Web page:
Consider the hypothesis put forward by neurobiologists Francis Crick of the Salk Institute for Biological Studies in San Diego and Christof Koch of the California Institute of Technology. They suggest that consciousness may arise from certain oscillations in the cerebral cortex, which become synchronized as neurons fire 40 times per second. Crick and Koch believe the phenomenon might explain how different attributes of a single perceived object (its colour and shape, for example), which are processed in different parts of the brain, are merged into a coherent whole. In this theory, two pieces of information become bound together precisely when they are represented by synchronized neural firings.

The hypothesis could conceivably elucidate one of the easy problems about how information is integrated in the brain. But why should synchronized oscillations give rise to a visual experience, no matter how much integration is taking place? This question involves the hard problem, about which the theory has nothing to offer. Indeed, Crick and Koch are agnostic about whether the hard problem can be solved by science at all.

The same kind of critique could be applied to almost all the recent work on consciousness. In his 1991 book Consciousness Explained, philosopher Daniel C. Dennett laid out a sophisticated theory of how numerous independent processes in the brain combine to produce a coherent response to a perceived event. The theory might do much to explain how we produce verbal reports on our internal states, but it tells us very little about why there should be a subjective experience behind these reports. Like other reductionist theories, Dennett's is a theory of the easy problems.

The critical common trait among these easy problems is that they all concern how a cognitive or behavioural function is performed. All are ultimately questions about how the brain carries out some task-how it discriminates stimuli, integrates information, produces reports and so on. Once neurobiology specifies appropriate neural mechanisms, showing how the functions are performed, the easy problems are solved. The hard problem of consciousness, in contrast, goes beyond problems about how functions are performed. Even if every behavioural and cognitive function related to consciousness were explained, there would still remain a further mystery: Why is the performance of these functions accompanied by conscious experience? It is this additional conundrum that makes the hard problem hard.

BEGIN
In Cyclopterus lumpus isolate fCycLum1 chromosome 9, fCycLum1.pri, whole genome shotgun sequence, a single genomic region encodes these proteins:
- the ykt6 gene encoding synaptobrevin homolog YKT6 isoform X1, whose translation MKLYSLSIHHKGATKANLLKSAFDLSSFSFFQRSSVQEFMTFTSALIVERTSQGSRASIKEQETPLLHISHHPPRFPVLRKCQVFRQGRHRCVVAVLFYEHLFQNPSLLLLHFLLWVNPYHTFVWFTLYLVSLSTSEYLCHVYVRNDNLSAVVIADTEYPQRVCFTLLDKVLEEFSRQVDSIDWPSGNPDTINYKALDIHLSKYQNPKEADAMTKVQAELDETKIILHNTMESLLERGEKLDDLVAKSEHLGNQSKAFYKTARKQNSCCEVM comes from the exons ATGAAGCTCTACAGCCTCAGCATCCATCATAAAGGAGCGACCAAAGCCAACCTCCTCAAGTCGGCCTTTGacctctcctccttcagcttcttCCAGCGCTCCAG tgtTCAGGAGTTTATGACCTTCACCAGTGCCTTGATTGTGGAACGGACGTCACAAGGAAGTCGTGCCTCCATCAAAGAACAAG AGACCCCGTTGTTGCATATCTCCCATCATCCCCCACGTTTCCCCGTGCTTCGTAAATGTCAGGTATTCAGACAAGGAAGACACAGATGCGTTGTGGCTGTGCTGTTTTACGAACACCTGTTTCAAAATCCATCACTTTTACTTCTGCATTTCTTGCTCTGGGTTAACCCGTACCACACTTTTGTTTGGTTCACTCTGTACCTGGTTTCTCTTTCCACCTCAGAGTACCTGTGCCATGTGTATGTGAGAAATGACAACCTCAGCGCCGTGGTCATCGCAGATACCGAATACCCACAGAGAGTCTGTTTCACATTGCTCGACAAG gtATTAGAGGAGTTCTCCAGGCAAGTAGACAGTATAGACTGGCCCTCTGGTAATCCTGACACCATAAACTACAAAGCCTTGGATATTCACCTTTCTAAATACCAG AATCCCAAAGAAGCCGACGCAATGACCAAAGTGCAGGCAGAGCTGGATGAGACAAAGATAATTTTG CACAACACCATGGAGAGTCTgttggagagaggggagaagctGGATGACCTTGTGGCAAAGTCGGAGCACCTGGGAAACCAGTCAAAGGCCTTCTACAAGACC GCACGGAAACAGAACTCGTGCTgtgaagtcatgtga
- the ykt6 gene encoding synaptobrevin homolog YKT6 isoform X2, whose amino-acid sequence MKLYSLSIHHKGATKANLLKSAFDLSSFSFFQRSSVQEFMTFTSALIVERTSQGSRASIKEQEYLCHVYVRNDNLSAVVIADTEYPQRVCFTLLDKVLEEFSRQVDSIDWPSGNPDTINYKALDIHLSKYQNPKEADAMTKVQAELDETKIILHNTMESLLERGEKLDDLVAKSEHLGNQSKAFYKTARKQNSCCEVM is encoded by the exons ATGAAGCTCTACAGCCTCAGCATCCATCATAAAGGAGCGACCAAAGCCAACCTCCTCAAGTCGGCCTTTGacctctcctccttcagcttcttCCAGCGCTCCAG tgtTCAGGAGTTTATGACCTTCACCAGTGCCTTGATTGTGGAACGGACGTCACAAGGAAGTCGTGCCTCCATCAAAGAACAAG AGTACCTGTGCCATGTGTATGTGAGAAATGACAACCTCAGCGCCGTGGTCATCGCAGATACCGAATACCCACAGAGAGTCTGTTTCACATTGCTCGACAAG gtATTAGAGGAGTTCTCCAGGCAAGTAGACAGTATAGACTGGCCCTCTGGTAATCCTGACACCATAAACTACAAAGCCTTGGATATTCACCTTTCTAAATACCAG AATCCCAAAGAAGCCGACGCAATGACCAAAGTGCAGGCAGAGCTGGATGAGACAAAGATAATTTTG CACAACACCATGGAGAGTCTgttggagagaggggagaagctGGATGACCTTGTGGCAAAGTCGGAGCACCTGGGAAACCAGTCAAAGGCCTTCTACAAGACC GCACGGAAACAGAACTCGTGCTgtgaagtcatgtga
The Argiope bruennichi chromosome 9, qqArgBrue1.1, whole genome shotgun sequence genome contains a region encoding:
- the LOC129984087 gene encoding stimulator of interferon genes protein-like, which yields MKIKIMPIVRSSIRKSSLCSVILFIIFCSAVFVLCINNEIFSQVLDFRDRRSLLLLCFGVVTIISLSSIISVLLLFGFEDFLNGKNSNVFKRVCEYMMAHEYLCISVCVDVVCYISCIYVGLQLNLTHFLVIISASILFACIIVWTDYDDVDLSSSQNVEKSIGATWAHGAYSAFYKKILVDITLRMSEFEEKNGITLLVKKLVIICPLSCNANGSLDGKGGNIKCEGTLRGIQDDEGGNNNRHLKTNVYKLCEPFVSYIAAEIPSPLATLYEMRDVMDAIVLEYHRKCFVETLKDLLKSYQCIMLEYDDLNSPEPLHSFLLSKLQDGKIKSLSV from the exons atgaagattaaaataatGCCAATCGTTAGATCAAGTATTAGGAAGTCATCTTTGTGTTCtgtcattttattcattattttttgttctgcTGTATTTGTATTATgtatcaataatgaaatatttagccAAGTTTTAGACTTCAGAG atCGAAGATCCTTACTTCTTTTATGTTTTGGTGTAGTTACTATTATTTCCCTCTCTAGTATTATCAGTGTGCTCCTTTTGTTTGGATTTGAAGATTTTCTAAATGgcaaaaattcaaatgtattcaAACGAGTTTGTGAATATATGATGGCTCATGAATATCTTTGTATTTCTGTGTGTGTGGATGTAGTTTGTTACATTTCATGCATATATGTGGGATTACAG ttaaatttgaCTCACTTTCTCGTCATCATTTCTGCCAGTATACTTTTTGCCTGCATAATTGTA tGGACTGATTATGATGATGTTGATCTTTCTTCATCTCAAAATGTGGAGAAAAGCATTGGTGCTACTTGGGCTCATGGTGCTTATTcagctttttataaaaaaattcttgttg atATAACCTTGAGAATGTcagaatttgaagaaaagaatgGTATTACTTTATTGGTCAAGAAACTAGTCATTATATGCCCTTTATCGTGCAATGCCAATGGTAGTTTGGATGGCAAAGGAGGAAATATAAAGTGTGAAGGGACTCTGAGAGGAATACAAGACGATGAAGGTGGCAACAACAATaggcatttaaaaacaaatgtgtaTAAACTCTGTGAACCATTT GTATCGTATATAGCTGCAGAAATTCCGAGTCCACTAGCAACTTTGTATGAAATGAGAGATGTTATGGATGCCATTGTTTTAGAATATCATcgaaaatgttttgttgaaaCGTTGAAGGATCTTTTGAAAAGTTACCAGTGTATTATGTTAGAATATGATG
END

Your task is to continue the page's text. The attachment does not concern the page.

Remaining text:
The Explanatory Gap

Some have suggested that to solve the hard problem, we need to bring in new tools of physical explanation: nonlinear dynamics, say, or new discoveries in neuroscience, or quantum mechanics. But these ideas suffer from exactly the same difficulty. Consider a proposal from Stuart R. Hameroff of the University of Arizona and Roger Penrose of the University of Oxford. They hold that consciousness arises from quantum-physical processes taking place in microtubules, which are protein structures inside neurons. It is possible (if not likely) that such a hypothesis will lead to an explanation of how the brain makes decisions or even how it proves mathematical theorems, as Hameroff and Penrose suggest. But even if it does, the theory is silent about how these processes might give rise to conscious experience. Indeed, the same problem arises with any theory of consciousness based only on physical processing.
The trouble is that physical theories are best suited to explaining why systems have a certain physical structure and how they perform various functions. Most problems in science have this form; to explain life, for example, we need to describe how a physical system can reproduce, adapt and metabolise. But consciousness is a different sort of problem entirely, as it goes beyond the explanation of structure and function.
Of course, neuroscience is not irrelevant to the study of consciousness. For one, it may be able to reveal the nature of the neural correlate of consciousness - the brain processes most directly associated with conscious experience. It may even give a detailed correspondence between specific processes in the brain and related components of experience. But until we know why these processes give rise to conscious experience at all, we will not have crossed what philosopher Joseph Levine has called the explanatory gap between physical processes and consciousness. Making that leap will demand a new kind of theory.

Part 1 of a 2 part text.
To be continued in the next newsletter